Water temperature (ºC temperature) 11 36 Harmful

Natural enemies

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Natural enemyTypeLife stagesSpecificityReferencesBiological control inBiological control on
Carasobarbus canis Predator All Stages to species
Diplozoon paradoxum Parasite All Stages not specific
Gymnarchus niloticus Predator All Stages to species
Lates niloticus Predator All Stages to species
Micropterus salmoides Predator All Stages to species
Mormyrops anguilloides Predator All Stages to species
Tetraonchus Parasite All Stages not specific

Notes on Natural Enemies

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There are several natural enemies of the species reported from its native range; including Micropterus salmoides (Centrarchidae) in Kenya, Carasobarbus canis (Cyprinidae) in Israel, Gymnarchus niloticus (Gymnarchidae) and Lates niloticus (Latidea) and Mormyrops anguilloides (Mormyridae) in Nigeria (Froese and Pauly, 2014).

Redbelly tilapia may be infected with a wide range of diseases and parasites, including Diplozoon paradoxum and Tetraonchus species (Yildirim et al., 2010).

Means of Movement and Dispersal

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Accidental Introduction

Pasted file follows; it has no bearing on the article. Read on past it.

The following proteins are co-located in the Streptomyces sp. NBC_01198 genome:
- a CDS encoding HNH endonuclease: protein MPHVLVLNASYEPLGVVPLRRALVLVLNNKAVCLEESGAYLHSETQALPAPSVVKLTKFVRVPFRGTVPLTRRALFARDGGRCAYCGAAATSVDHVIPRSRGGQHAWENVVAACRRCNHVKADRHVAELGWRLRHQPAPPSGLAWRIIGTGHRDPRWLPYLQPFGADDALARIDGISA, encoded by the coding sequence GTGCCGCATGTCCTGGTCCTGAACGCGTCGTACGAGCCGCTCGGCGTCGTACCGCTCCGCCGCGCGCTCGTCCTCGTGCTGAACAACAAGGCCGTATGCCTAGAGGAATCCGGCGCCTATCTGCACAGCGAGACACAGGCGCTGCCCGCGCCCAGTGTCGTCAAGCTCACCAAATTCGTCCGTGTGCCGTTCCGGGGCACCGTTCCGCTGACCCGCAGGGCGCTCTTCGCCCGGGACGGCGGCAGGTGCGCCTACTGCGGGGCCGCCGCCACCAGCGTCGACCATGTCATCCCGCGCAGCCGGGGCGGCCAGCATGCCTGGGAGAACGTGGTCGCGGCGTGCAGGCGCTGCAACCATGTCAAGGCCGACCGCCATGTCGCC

Accidental introductions have been reported via aquaculture, the aquarium, pet and water garden trade. Escapees from enclosed facilities (i.e. fish farms) are also common (Hogg 1976a, b; Courtenay et al., 1986; Crutchfiled, 1995).

Intentional Introduction

Intentional introductions have been done for the purposes of recreational stocking, aquaculture and biological control of weed, mosquitoes, and chironomid midges (Page and Burr, 1991; Molnar, 2008Froese and Pauly, 2014).

Pathway Causes

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CauseNotesLong DistanceLocalReferences
AquacultureDeliberate introduction Yes Yes Grabowski et al., 1984
Biological controlDeliberate introduction Yes Yes Courtenay and Robins, 1989
Escape from confinement or garden escapeAccidental introduction Yes Hogg, 1976
Hunting, angling, sport or racingDeliberate introduction Yes Yes Molnar et al., 2008
Intentional releaseDeliberate introduction Yes Yes Froese and Pauly, 2014
Live food or feed tradeDeliberate introduction Yes Yes Courtenay and Robins, 1989
Pet tradeAccidental introduction Yes Yes Hogg, 1976
ResearchAccidental introduction Yes Yes Tarkan et al., 2014

Pathway Vectors

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VectorNotesLong DistanceLocalReferences
Aquaculture stockAll life stages Yes Yes Grabowski et al., 1984
Live seafoodAdults Yes Yes Courtenay and Robins, 1989
Pets and aquarium speciesAll life stages Yes Yes Hogg, 1976

Impact Summary

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CategoryImpact
Economic/livelihood Positive
Environment (generally) Negative

Economic Impact